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RE: How I can download all cvs repository?

From: Arthur Barrett
Subject: RE: How I can download all cvs repository?
Date: Wed, 28 Jan 2009 08:50:15 +1100


> I have an access to a CVS repository - login and password. I can
> checkout info, commit, update etc. I can do it only from one
> computer at office. But I want to have a copy of
> all of the repository at home.

CVS is designed to work over a WAN at high speed - so there is not
usually a requirement to have multiple copies of the repository.

If you need to get a copy of the repository you CANNOT do it from CVS -
you would need rsync (on the server and the client) or something
similar, and even once you do have a copy of the repository there is not
much you can do with it.

CVSNT (GPL/Free, runs on linux/mac/windows etc) 2.5.04 has a new 'write
through cache' so that a 'local' copy of the repository can be used to
'read' from (eg: checkout) but 'commit' still goes to the 'central'
server.  But it doesn't help you get that initial copy - you need to use
rsync or unison.

Alternatively having a 'local' copy of the repository that you can both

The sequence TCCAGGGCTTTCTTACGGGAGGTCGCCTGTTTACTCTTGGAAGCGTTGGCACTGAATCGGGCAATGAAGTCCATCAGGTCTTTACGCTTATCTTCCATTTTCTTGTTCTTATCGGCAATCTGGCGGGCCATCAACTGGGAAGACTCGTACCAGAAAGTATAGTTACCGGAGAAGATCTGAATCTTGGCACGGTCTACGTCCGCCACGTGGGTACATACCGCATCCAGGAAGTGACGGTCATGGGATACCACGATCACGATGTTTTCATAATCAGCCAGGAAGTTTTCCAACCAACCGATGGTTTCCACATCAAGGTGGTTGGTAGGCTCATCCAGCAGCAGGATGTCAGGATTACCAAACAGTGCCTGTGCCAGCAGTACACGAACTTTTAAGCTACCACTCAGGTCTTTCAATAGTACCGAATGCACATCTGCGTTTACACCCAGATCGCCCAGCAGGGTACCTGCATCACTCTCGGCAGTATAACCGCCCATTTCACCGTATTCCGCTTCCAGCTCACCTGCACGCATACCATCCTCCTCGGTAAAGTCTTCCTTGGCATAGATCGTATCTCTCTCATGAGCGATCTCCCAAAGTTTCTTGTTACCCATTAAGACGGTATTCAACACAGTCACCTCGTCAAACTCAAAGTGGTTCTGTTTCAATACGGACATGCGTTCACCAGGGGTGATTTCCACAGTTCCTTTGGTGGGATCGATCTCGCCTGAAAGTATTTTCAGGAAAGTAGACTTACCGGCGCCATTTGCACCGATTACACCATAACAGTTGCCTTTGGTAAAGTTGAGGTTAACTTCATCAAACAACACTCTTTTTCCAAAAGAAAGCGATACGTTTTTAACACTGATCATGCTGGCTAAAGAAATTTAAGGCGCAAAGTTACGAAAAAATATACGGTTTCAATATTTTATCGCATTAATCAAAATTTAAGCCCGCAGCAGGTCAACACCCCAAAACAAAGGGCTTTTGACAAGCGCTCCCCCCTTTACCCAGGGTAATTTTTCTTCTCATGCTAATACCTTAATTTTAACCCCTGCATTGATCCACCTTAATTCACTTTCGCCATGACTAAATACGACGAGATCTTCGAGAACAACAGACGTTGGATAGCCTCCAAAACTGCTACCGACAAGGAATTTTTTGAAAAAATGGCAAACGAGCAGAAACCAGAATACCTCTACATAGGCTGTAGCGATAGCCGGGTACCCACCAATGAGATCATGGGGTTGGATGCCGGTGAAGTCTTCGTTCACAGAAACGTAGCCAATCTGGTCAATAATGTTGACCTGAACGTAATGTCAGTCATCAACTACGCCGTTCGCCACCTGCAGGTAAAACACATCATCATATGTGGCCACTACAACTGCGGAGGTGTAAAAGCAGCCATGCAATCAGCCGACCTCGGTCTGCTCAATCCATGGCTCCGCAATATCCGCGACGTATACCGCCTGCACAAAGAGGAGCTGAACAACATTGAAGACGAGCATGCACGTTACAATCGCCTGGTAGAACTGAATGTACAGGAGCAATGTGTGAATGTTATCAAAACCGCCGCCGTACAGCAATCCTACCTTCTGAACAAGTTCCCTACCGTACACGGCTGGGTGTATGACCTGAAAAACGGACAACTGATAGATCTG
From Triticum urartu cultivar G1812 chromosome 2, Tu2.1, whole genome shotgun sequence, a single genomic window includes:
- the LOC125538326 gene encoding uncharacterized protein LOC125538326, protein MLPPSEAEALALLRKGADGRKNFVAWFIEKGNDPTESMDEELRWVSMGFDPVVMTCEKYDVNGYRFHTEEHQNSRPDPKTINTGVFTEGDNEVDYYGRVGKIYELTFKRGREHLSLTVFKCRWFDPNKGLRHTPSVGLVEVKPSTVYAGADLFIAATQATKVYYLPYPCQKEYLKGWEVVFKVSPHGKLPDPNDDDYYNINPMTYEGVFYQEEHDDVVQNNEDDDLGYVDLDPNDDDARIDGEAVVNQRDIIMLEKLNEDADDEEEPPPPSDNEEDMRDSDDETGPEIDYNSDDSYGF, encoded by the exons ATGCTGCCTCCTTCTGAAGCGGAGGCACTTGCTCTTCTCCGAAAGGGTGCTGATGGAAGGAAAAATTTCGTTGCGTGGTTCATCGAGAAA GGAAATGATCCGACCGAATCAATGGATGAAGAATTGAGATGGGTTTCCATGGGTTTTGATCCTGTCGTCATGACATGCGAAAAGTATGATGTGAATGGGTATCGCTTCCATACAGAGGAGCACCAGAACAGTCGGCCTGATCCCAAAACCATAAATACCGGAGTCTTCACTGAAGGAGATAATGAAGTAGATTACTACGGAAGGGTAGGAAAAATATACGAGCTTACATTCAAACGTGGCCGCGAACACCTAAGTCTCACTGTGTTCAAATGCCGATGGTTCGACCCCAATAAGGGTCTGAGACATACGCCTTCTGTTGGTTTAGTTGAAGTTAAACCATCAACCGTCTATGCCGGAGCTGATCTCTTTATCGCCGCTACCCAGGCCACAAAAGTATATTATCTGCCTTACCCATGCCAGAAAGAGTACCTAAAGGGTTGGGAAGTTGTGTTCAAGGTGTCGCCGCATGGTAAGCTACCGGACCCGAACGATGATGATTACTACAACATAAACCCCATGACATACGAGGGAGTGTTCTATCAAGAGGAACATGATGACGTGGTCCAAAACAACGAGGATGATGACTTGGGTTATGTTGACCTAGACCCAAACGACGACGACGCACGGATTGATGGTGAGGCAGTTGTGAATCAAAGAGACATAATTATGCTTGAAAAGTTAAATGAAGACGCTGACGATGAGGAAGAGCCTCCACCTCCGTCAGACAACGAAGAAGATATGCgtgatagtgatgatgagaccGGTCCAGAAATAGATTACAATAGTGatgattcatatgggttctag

read from and commit to is basically the same as the multitudes of open
source 'distributed' version control systems proliferating at this time.

The major disadvantage to 'distributed version control' is that it
reduces collaboration and reduces visibility of your work (and also
increases the chances of catastrophic loss/failure).

Some examples: if you copy the repo and work for 1 week or 3 months on
your 'local' copy then your laptop gets stolen then it's all gone; or if
it's not stolen - you commit 3 months of work back to the 'central'
repository and there is no audit trail of 'how' you performed that work.

In patent and copyright disputes (eg: SCO vs the world) it is often very
important to show the 'working' to prove that the code just wasn't
cut&pasted from some other source and was developed independently - that
is one (of many hundreds of) reason that companies like you to use a
central server for versioning your work.

CVS very inteligently allows you to work 'disconnected' from the server
(the CVS 'sandbox' does not need to be continually connected to the
server like a ClearCase Dynamic View does) so that you can work while on
a plane or whilst at home for the day, but that is about all that is


Arthur Barrett

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